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natbouman

High Acid or Low Acid?

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I've heard that apple that are high in acid tend to produce a distillate that is harsh and thin with lower aroma. Yet, Cognac producers seem to select grape varieties that are highly acidic as these are "perfect" for distilling. What's the deal? I've been cramming a lot of reading on wine/cidre chemistry into the last few days but have been unable to figure out whether acidic fruits (and I'm particularly concerned with apples) are better or worse for distilling--and more importantly, why they are better or worse.

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Just had this discussion with a brandy and cider maker about this the other day. While he didn't say much about acidity he definitely stays away from the sweeter varieties that he referred to as "sugar filled water balloons" claiming they have less flavor than less sweet varieties. I only wish I could remember the specific variety he said he used.

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So, I just found this post http://bostonapothecary.com/?p=596

which helped me understand acid's role in the creation of esters in distillation. That was very helpful. So, highly acidic apples could create a distillate that is richer the kinds of esters created in distilling. However, if I want to (as much as is possible) translate the flavor/aroma of the apple over to the distillate do I necessarily want to maximize distillation specific esters? The Bartlett/Williams pear aroma is produced (partly) by a volatile ester found in the fruit. Eau-de-vie made from the Bartlett is quite rich in pear aroma. So, should I be looking for apples that might be naturally high in volatile esters?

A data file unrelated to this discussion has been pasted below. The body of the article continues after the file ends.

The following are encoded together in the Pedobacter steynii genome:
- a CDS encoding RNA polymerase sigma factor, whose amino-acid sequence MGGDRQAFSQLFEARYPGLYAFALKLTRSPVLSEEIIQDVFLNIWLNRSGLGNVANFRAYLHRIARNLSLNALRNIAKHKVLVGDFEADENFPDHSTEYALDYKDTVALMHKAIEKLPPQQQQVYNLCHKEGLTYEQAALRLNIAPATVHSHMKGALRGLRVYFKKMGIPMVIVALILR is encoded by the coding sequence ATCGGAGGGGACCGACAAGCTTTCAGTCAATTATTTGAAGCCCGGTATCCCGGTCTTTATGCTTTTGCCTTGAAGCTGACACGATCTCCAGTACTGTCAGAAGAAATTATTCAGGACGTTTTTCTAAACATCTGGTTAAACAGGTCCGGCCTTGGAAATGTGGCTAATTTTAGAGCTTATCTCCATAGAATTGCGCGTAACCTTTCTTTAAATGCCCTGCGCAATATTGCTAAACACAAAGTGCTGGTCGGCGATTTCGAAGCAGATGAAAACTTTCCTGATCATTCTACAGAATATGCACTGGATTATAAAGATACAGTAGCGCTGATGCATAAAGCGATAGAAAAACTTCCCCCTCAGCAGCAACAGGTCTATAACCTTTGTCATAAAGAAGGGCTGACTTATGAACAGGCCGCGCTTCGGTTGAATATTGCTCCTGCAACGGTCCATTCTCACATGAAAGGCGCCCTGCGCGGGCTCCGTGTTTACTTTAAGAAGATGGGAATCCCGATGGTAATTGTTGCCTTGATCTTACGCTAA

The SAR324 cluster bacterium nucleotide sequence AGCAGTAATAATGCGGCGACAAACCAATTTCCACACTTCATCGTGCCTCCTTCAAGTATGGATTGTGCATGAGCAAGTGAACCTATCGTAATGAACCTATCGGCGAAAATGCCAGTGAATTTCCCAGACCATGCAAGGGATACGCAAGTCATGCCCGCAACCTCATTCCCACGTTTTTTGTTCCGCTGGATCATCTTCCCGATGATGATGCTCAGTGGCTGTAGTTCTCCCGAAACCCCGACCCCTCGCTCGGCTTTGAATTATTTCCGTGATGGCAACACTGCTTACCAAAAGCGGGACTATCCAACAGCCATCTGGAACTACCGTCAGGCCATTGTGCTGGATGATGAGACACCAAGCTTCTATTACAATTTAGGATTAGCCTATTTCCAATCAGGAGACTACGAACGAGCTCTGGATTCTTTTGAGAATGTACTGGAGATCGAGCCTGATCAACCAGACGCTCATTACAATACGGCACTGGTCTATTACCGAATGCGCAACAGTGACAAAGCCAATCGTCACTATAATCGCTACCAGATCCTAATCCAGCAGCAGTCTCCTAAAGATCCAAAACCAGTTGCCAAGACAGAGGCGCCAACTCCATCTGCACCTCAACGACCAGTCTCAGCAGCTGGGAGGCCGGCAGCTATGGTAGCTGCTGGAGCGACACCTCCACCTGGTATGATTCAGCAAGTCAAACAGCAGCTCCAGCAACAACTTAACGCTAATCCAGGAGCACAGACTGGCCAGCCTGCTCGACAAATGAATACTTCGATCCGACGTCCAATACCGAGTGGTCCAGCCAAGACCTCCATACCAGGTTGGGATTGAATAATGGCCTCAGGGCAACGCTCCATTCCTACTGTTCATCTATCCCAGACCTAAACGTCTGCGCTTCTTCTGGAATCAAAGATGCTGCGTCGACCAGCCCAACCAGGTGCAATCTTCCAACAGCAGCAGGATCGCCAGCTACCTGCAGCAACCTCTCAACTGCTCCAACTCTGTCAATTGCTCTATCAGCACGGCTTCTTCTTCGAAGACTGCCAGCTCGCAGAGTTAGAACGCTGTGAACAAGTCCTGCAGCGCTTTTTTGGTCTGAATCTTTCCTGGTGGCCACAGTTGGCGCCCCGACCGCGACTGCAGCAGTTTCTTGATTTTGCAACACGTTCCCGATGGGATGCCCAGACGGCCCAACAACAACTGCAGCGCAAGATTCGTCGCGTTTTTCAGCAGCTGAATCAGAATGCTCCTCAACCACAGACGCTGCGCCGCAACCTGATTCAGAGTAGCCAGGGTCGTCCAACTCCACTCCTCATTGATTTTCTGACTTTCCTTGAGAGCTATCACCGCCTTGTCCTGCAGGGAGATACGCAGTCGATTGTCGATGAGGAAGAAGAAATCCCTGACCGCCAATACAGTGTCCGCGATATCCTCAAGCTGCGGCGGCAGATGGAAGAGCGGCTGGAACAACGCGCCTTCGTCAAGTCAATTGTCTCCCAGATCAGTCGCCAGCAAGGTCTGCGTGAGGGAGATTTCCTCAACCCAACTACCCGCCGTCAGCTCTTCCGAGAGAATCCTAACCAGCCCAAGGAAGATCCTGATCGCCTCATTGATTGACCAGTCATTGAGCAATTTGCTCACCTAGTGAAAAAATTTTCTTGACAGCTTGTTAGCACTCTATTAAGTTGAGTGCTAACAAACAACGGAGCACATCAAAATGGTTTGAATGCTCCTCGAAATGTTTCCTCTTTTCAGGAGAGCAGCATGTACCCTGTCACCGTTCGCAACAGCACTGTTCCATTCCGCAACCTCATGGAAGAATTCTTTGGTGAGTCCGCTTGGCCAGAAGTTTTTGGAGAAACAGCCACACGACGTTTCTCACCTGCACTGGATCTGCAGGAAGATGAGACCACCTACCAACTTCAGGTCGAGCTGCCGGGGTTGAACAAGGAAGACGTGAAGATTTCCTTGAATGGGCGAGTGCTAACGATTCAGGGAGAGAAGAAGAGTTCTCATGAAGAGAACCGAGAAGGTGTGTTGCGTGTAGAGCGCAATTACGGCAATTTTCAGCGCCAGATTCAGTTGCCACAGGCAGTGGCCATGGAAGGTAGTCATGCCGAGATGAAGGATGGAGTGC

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Nat, I have a sneeking suspicion that high acid varieties are used for grapes to make the wine more stable in the time between when it becomes wine and when the distiller can get around to it. Calvados would be less heady if it were from a low pH cider.

Look carefully at the esters being discussed. I think you'll find a lot of ethyl esters. I'm pretty sure that those can develop from suitable higher order alcohols and free fatty acids in the presense of ethyl alcohol - and that it is acid catalyzed. But recall that none of the fruit acid is going to make it into the distillate. You also get esterification from Acyl-CoA floating around during fermentation (if slow enough) and from pyruvate - also during fermentation.

I've just started looking into fresh apple aroma chemistry. It is butyl alcohol and ketone dominated - other than some specific cultivar notes. I think - but am not sure yet - that yeast find those 'aromas' imminently edible.

I think building a blend with aromatic apples is a good idea. You can always 'adjust' the pH with malic acid if you need some shelf life during distillation.

The bigger hurdle is getting apple cultivar aroma through fermentation. I find that a higher alcohol level either helps stabilize it, or helps solublize it. If you've got a winery/distillery pair, it's right in the regs that you can transfer heads back to the winery and add them to fermentations. The yeast mop up a lot of aldehydes and acetates. It's a thought.